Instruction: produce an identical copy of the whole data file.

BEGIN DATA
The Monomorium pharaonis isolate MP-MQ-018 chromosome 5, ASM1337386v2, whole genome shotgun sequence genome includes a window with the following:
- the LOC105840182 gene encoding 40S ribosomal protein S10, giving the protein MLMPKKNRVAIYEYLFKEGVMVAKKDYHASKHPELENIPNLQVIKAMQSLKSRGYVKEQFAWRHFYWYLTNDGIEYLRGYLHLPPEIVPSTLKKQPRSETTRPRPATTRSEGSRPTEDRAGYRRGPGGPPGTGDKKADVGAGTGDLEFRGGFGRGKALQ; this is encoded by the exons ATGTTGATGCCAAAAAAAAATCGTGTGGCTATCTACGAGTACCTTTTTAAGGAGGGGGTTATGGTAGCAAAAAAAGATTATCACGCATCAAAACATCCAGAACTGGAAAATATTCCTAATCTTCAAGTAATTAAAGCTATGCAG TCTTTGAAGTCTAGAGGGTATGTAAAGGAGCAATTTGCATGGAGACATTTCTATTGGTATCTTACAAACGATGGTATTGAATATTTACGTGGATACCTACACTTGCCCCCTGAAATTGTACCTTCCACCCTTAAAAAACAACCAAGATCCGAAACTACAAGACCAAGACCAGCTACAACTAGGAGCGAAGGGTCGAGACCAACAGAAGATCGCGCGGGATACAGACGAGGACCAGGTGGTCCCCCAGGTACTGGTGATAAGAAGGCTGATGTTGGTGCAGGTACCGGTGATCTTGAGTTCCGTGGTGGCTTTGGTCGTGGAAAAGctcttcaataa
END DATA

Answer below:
The Monomorium pharaonis isolate MP-MQ-018 chromosome 5, ASM1337386v2, whole genome shotgun sequence genome includes a window with the following:
- the LOC105840182 gene encoding 40S ribosomal protein S10, giving the protein MLMPKKNRVAIYEYLFKEGVMVAKKDYHASKHPELENIPNLQVIKAMQSLKSRGYVKEQFAWRHFYWYLTNDGIEYLRGYLHLPPEIVPSTLKKQPRSETTRPRPATTRSEGSRPTEDRAGYRRGPGGPPGTGDKKADVGAGTGDLEFRGGFGRGKALQ; this is encoded by the exons ATGTTGATGCCAAAAAAAAATCGTGTGGCTATCTACGAGTACCTTTTTAAGGAGGGGGTTATGGTAGCAAAAAAAGATTATCACGCATCAAAACATCCAGAACTGGAAAATATTCCTAATCTTCAAGTAATTAAAGCTATGCAG TCTTTGAAGTCTAGAGGGTATGTAAAGGAGCAATTTGCATGGAGACATTTCTATTGGTATCTTACAAACGATGGTATTGAATATTTACGTGGATACCTACACTTGCCCCCTGAAATTGTACCTTCCACCCTTAAAAAACAACCAAGATCCGAAACTACAAGACCAAGACCAGCTACAACTAGGAGCGAAGGGTCGAGACCAACAGAAGATCGCGCGGGATACAGACGAGGACCAGGTGGTCCCCCAGGTACTGGTGATAAGAAGGCTGATGTTGGTGCAGGTACCGGTGATCTTGAGTTCCGTGGTGGCTTTGGTCGTGGAAAAGctcttcaataa